• Gabor filter features: [33] Gabor filter banks are created by modulating a Gaussian function by a sinusoid, parameterized by an orientation and a frequency parameter. The filter provides a large response when convolved with directional image intensity patterns that correspond to the filter's parameters. The increased size and number of nuclei, in addition to the appearance of clear nucleoli, cause significant changes in the response at small frequency parameters
  • Haralick co-occurrence features: [34] Co-occurrence image features are based on the adjacency of pixel values in an image. An adjacency matrix is created where the value of the i th row and the j th column equals the number of times pixel values i and j appear within a fixed distance of one another. By calculating these feature values for a local neighborhood, we can discriminate between the different texture patterns produced by benign and malignant nuclei
  • First-order statistical features: Simple statistics calculated on image values are used to quantify intensity variations. These texture features include the mean, median, and standard deviation of local neighborhoods as well as gradient features and directional derivatives, which indicate transitions between high intensity values (the stroma/lumen) and the low intensity values (nuclei and nucleoli). These changes should be pronounced in malignant tissue, where nuclei are stained more heavily.


Feature operators extract these three families of quantitative features from each channel in an image, yielding a total dataset of over 900 features. In, [32] 14 highly discriminating pixel-wise features were learned via AdaBoost [22] out of a feature set that comprised over 900 features. AdaBoost assigned a weight to all of the features and these weights were thresholded in that features with a α >0.05were retained while the noninformative features were discarded. In the current study these 14 features were extracted for each image, generating 14 corresponding feature images, three of which are illustrated in [Figure 6]. The pixel values for each feature image were averaged, generating a 14 element feature vector to characterize each prostate image [Table 3].
Table 3: Texture features extracted from the prostate tissue sample images

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Experiment 2: Distinguishing High from Low Grade Breast Histopathology

Two of the defining histological features of breast cancer are the disorganization of the tissue and the structure of the cells. The severity of the cancer is given a Bloom Richardson (BR) grade level. [26] Breast cancer tissue samples with greater disorganization and increasingly irregular structure are given higher grades. High grade samples exhibit more nuclear proliferation than low grade samples. As with the prostate cancer samples, the breast cancer biopsy samples were stained with H and E. Haralick features were extracted and used to describe the degree of nuclear proliferation by quantifying the variations in the intensity values in the images. The objective of this experiment was to retrieve images corresponding to the grade of the query image. To define a two-class problem, all images are first separated into either low (BR 4, 5) and high (BR 7, 8) grade classes [Table 2]. From each image, 12 Haralick feature images were generated (contrast energy, contrast inverse moment, contrast average, contrast variance, contrast entropy, intensity average, intensity variance, intensity entropy, entropy, energy, correlation, and one information measure of correlation) and the following statistics were computed from the pixel values from each feature image: mean, standard deviation, and entropy. This was done for all three color channels in the HSV space.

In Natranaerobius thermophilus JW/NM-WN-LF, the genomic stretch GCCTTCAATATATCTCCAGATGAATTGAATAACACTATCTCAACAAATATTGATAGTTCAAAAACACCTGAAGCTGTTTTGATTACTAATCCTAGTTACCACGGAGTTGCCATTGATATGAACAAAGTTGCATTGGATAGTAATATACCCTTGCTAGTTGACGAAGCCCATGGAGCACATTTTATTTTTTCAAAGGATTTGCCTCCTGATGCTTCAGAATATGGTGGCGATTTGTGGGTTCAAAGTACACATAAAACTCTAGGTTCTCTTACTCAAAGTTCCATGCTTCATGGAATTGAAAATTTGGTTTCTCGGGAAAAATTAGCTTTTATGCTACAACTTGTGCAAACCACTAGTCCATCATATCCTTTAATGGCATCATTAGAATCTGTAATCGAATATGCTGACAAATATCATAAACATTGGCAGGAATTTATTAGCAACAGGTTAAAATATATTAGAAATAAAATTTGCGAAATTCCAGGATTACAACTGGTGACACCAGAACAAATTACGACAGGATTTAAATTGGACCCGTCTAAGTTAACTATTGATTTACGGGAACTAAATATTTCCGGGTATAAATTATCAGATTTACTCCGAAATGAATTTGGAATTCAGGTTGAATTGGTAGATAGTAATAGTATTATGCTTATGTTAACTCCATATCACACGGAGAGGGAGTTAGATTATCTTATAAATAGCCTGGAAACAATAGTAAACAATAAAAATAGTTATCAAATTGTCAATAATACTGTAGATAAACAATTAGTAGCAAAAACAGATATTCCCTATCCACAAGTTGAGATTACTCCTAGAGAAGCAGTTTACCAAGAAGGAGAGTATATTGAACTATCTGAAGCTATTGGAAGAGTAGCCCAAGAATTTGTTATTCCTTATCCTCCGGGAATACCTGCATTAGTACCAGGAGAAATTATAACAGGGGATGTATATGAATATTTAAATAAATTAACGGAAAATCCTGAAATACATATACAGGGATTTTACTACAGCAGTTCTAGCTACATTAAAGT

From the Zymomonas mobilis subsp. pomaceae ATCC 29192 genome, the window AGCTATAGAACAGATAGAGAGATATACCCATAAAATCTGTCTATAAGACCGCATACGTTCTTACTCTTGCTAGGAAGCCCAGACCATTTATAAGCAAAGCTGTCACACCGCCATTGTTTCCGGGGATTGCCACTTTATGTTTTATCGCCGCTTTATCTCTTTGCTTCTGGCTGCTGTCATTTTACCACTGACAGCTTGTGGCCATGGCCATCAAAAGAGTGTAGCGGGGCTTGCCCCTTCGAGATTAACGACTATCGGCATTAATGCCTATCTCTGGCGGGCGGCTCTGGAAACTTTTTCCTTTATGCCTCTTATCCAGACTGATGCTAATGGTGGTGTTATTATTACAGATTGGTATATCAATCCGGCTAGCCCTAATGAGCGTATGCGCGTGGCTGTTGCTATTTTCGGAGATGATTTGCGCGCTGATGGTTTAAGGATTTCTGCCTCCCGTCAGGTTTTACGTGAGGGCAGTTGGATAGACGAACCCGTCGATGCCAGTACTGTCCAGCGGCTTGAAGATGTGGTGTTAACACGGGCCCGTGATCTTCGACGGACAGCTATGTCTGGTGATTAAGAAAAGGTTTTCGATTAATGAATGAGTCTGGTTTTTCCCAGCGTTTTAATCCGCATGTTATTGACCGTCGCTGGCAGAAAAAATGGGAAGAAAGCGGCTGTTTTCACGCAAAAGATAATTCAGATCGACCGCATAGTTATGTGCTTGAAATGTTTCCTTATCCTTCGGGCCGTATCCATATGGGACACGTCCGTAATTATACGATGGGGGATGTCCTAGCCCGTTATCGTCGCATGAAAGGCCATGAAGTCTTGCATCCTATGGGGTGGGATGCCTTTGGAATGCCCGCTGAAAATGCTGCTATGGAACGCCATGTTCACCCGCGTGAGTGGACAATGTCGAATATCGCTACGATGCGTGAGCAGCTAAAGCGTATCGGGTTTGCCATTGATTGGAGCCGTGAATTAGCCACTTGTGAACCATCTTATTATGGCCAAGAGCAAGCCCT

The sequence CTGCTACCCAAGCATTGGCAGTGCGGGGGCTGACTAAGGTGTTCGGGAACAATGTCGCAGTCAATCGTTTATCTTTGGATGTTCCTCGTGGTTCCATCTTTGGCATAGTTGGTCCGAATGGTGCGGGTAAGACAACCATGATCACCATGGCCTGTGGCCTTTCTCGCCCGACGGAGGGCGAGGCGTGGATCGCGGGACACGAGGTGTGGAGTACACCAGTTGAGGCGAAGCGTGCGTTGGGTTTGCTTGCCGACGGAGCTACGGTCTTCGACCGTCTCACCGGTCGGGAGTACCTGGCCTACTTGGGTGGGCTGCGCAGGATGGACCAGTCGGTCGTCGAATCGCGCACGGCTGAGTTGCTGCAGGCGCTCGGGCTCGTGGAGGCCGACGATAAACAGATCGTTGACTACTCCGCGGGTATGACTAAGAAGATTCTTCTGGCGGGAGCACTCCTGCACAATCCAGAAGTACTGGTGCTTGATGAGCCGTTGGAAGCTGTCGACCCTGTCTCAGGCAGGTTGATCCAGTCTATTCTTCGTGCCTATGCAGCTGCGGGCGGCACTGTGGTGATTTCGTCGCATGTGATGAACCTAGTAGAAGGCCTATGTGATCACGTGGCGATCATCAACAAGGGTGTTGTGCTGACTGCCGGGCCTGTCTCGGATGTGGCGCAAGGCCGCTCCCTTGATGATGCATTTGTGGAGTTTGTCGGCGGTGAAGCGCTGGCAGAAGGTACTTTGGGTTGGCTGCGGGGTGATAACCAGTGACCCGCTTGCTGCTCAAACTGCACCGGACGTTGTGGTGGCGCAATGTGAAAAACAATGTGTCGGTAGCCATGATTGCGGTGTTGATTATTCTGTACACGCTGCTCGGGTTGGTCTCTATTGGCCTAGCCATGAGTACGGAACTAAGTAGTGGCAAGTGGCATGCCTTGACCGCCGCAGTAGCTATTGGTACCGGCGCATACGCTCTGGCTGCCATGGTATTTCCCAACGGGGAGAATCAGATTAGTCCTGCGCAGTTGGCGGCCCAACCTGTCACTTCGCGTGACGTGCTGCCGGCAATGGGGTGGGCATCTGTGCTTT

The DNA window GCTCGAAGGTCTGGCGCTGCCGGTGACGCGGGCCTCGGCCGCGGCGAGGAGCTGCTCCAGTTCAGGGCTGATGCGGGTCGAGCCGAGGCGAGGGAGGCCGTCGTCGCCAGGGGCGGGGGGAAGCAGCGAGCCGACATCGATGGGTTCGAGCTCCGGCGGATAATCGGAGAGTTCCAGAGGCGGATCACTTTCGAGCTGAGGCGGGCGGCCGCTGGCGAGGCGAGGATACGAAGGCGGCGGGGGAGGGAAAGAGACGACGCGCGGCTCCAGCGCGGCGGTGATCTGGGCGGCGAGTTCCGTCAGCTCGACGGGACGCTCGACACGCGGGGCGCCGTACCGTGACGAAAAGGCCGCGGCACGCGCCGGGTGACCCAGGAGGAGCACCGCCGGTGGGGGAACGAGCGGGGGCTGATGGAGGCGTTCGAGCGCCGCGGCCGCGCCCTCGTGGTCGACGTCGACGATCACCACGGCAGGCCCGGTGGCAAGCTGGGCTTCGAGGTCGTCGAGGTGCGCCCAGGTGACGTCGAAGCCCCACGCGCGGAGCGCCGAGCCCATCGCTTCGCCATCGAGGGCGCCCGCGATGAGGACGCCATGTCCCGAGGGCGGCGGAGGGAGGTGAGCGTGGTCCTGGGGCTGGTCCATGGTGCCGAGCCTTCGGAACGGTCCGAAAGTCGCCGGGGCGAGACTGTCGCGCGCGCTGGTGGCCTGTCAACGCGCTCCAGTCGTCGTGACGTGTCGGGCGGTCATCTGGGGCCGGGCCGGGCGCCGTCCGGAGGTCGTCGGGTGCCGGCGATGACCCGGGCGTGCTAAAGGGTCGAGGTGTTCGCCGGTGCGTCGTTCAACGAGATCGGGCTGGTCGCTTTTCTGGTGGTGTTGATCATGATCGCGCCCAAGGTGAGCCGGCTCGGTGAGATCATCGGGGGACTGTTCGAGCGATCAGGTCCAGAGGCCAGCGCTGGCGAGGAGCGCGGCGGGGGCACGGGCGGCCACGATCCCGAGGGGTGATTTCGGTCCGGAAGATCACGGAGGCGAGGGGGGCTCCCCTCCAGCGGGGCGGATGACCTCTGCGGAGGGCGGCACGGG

Experiment 3: Distinguishing High Lymphocytic Infiltration from Low Lymphocytic Infiltration Breast Histopathology

The class problem is defined as follows: Images were separated into either low LI or high LI classes [Table 2]. To quantify the arrangement of lymphocytic nuclei in the histology images, architectural features were computed for each image. The centroids of the lymphocytic nuclei are used to construct the delaunay triangulation G D [Figure 7]b and f, the minimum spanning tree G M [Figure 7]c and g, and the Voronoi Diagram G V [Figure 7]d and h. Automated nuclear detection was performed to identify the nuclear centers as centroids of the different graphs. However, the cancer and lymphocytic nuclei are similar in appearance. In general, lymphocytic nuclei differ in appearance from cancer cell nuclei by their smaller size, more circular shape, and a darker homogeneous staining. [35] We took these differences into account and performed automated nuclear detection in the following manner.
Figure 7: Example breast histopathology images that contain (a) low and (e) high levels of lymphocytic infiltration with their corresponding feature images: (b) (f) Delaunay Triangulation, (c) (g) Minimum Spanning Tree, and (d) (h) Voronoi Diagram. Quantitative graph features were calculated using the graphs constructed on the image

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Step 1: On each image, M candidate nuclear centers M = {m 1 , m 2 ,…, m M} were found by convolving the image x i with a Gaussian (smoothing) kernel at multiple scales. This was done to account for the variation in lymphocyte size. The darkest pixels were found on the smoothed image based on local differences in luminance and these were the candidate lymphocytic nuclear centers.

Step 2: Using Hojjatoleslami and Kittler's region-growing scheme, [36] each of the M candidate lymphocytic nuclear centers was grown into a corresponding region . The optimal regions were identified when the boundary strength, which is defined as the difference in the mean intensity of the pixels in the internal boundary and the current boundary of the region, was at a maximum. See [35] for a more detailed description.